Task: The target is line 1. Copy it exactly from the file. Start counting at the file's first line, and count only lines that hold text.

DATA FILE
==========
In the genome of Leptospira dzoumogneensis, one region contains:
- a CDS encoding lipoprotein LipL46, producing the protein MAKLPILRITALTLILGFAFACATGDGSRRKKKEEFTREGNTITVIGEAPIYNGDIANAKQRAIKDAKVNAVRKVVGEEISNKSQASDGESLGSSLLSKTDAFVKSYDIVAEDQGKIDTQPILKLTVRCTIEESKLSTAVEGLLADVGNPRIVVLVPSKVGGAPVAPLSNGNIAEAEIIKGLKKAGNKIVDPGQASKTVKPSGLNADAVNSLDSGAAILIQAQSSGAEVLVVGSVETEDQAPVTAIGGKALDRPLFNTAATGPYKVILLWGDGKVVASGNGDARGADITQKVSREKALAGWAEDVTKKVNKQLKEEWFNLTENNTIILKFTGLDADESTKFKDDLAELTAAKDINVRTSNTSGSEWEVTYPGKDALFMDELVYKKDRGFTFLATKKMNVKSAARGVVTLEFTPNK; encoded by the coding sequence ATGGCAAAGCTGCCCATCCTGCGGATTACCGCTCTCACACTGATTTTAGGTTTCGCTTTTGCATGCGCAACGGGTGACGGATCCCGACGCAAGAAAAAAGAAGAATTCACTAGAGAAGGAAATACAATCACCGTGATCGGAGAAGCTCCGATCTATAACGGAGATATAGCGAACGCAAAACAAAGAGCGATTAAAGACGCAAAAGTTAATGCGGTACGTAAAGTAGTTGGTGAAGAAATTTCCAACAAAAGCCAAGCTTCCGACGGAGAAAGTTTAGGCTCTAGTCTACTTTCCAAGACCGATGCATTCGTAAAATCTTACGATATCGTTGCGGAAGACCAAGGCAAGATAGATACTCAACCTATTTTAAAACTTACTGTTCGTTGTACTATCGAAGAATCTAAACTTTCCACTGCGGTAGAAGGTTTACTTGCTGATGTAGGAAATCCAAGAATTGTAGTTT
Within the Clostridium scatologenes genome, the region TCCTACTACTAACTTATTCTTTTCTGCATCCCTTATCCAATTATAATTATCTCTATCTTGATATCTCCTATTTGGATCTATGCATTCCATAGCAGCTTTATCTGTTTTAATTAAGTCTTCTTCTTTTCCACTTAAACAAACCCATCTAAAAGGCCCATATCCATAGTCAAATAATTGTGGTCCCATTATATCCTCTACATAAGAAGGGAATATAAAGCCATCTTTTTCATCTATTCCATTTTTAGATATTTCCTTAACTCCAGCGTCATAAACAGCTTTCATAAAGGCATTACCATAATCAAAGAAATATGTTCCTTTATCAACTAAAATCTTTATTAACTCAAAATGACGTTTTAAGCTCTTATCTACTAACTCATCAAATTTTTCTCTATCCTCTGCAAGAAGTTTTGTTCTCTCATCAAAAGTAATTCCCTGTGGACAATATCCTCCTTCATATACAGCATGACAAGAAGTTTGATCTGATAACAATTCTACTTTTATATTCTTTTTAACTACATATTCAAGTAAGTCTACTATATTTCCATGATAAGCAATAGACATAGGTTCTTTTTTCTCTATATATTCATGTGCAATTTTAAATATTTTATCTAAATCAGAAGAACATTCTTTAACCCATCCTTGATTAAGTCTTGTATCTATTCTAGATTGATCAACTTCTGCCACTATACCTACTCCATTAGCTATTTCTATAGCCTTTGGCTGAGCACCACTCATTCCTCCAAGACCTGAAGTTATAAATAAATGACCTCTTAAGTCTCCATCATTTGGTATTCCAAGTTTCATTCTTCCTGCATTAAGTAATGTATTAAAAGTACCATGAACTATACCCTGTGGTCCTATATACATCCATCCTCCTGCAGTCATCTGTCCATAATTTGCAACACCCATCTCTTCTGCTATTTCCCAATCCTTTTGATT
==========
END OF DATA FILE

In the genome of Leptospira dzoumogneensis, one region contains: